Unaddressed Metadata Issues In the Ethereum Ecosystem

Dynamic Metadata

As things are, most metadata on Ethereum is stored in the centralized databases of paid services like Google Storage and Trust Wallet, or distributed ones like IPFS, and represented by tokens and applications in the form of addresses saved as uri parameters.

That doesn’t measure up to the security standards of Ethereum. When those services cease to be operational or available, that metadata is gone. For NFTs in particular, that will be tantamount to the complete loss of their value. Metadata must be always on-chain, decentralized, and censorship-resistant.

The Dynamic on-chain Metadata Protocol, natively integrated into the Item standard, allows you to save and regenerate Metadata on-the-fly (and so dynamically) 100% on-chain.

But that's not all.

How Does It Differ From Other On-Chain Metadata?

A year after v1 of the Items protocol first brought fully on-chain data to Ethereum, others in the industry are beginning to follow suit, such as CryptoPunks, and Uniswap with its NFT LPs.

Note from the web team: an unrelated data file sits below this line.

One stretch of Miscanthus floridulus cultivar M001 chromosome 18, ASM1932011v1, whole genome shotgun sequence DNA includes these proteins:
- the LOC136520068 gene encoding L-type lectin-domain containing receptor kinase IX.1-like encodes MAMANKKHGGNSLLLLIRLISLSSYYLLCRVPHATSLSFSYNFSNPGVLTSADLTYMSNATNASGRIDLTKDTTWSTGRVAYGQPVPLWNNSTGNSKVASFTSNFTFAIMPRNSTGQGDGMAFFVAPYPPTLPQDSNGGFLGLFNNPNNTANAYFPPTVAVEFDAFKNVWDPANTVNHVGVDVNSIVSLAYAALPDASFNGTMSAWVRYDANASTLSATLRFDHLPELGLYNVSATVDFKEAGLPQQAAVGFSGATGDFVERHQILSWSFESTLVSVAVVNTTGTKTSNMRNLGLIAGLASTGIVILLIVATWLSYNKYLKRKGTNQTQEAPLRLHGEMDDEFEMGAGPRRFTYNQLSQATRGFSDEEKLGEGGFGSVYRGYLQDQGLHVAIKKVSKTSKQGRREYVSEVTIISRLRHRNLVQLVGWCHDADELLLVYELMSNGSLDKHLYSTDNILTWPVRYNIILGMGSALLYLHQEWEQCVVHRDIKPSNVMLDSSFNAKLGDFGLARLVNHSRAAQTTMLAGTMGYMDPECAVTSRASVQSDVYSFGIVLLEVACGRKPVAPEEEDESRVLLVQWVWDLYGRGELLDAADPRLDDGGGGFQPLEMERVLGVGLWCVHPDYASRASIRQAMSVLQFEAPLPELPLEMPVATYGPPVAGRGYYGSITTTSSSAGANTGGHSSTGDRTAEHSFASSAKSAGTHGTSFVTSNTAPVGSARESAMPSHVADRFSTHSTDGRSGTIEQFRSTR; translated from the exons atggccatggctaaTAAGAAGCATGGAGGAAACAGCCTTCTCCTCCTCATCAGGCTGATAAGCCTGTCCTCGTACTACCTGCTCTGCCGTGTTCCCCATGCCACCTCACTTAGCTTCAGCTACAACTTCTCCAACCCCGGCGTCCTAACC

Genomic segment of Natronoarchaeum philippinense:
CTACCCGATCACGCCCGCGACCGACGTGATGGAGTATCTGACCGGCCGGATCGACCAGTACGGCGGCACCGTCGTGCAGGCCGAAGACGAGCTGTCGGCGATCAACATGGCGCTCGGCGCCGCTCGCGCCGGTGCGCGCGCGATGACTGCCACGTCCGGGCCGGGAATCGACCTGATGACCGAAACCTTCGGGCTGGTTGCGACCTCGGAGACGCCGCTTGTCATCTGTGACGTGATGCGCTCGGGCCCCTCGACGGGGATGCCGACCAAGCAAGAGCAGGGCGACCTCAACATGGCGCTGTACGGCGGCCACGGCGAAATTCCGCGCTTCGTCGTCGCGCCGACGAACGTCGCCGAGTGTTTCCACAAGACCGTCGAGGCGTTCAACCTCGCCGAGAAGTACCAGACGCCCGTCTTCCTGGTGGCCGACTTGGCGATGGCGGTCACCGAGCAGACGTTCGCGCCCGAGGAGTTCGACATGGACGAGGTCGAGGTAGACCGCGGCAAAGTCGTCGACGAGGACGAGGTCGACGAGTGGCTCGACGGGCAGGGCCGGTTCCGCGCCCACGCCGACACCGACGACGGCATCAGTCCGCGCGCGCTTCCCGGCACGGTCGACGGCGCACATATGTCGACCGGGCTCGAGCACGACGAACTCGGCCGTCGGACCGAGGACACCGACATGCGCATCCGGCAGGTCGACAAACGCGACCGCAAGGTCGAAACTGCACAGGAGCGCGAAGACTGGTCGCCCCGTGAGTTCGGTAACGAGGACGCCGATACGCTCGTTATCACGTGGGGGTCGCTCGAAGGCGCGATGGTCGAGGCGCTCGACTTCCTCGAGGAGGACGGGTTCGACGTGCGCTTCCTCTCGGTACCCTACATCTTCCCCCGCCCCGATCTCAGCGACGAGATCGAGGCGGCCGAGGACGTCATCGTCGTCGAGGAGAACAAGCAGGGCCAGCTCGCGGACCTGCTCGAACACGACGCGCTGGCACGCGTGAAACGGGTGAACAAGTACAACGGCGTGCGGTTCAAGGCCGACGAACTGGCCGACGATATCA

But while this is great, there are some major limitations to their implementations, which are just static, single-purpose verticalizations.

The Dynamic on-chain Metadata protocol differs in that it is the first fully decentralized, fully-fledged protocol for anyone to easily use and manage on-chain metadata for their tokens.

Developers can use it code their metadata engine smart contracts according to their needs. Using an Extension, they can granulate the way their Item Collections are governed via multi-layered permission systems.

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